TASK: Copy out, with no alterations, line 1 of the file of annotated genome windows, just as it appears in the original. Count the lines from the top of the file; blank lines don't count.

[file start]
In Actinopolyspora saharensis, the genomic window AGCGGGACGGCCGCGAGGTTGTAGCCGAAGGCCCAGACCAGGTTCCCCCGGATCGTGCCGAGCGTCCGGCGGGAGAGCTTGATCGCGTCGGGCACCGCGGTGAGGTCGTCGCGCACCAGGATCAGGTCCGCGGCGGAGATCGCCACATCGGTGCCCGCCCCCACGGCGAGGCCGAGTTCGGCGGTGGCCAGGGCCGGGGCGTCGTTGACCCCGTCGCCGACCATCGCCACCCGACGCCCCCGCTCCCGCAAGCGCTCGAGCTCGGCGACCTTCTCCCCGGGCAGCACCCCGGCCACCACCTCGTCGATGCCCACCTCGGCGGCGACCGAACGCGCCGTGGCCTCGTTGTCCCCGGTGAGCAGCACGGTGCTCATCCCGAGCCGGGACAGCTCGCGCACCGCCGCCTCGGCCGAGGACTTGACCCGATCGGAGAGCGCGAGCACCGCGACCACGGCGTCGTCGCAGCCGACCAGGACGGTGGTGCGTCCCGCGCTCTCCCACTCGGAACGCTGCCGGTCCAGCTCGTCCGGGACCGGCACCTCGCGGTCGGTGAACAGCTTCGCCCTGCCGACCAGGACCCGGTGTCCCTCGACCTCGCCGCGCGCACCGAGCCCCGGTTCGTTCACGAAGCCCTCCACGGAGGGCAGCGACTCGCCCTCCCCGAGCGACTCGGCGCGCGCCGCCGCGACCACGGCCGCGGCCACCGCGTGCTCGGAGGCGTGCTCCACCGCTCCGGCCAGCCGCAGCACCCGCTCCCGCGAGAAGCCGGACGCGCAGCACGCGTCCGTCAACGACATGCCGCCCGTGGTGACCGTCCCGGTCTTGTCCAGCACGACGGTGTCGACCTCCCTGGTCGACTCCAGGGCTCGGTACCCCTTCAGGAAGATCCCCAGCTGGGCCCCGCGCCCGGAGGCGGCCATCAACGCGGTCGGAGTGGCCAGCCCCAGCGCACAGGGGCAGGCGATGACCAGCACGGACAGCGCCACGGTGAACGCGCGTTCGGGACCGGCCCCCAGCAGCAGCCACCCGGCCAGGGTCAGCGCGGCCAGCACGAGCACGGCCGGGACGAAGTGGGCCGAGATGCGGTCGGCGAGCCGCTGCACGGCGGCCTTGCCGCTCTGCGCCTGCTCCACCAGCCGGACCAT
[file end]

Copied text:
In Actinopolyspora saharensis, the genomic window AGCGGGACGGCCGCGAGGTTGTAGCCGAAGGCCCAGACCAGGTTCCCCCGGATCGTGCCGAGCGTCCGGCGGGAGAGCTTGATCGCGTCGGGCACCGCGGTGAGGTCGTCGCGCACCAGGATCAGGTCCGCGGCGGAGATCGCCACATCGGTGCCCGCCCCCACGGCGAGGCCGAGTTCGGCGGTGGCCAGGGCCGGGGCGTCGTTGACCCCGTCGCCGACCATCGCCACCCGACGCCCCCGCTCCCGCAAGCGCTCGAGCTCGGCGACCTTCTCCCCGGGCAGCACCCCGGCCACCACCTCGTCGATGCCCACCTCGGCGGCGACCGAACGCGCCGTGGCCTCGTTGTCCCCGGTGAGCAGCACGGTGCTCATCCCGAGCCGGGACAGCTCGCGCACCGCCGCCTCGGCCGAGGACTTGACCCGATCGGAGAGCGCGAGCACCGCGACCACGGCGTCGTCGCAGCCGACCAGGACGGTGGTGCGTCCCGCGCTCTCCCACTCGGAACGCTGCCGGTCCAGCTCGTCCGGGACCGGCACCTCGCGGTCGGTGAACAGCTTCGCCCTGCCGACCAGGACCCGGTGTCCCTCGACCTCGCCGCGCGCACCGAGCCCCGGTTCGTTCACGAAGCCCTCCACGGAGGGCAGCGACTCGCCCTCCCCGAGCGACTCGGCGCGCGCCGCCGCGACCACGGCCGCGGCCACCGCGTGCTCGGAGGCGTGCTCCACCGCTCCGGCCAGCCGCAGCACCCGCTCCCGCGAGAAGCCGGACGCGCAGCACGCGTCCGTCAACGACATGCCGCCCGTGGTGACCGTCCCGGTCTTGTCCAGCACGACGGTGTCGACCTCCCTGGTCGACTCCAGGGCTCGGTACCCCTTCAGGAAGATCCCCAGCTGGGCCCCGCGCCCGGAGGCGGCCATCAACGCGGTCGGAGTGGCCAGCCCCAGCGCACAGGGGCAGGCGATGACCAGCACGGACAGCGCCACGGTGAACGCGCGTTCGGGACCGGCCCCCAGCAGCAGCCACCCGGCCAGGGTCAGCGCGGCCAGCACGAGCACGGCCGGGACGAAGTGGGCCGAGATGCGGTCGGCGAGCCGCTGCACGGCGGCCTTGCCGCTCTGCGCCTGCTCCACCAGCCGGACCAT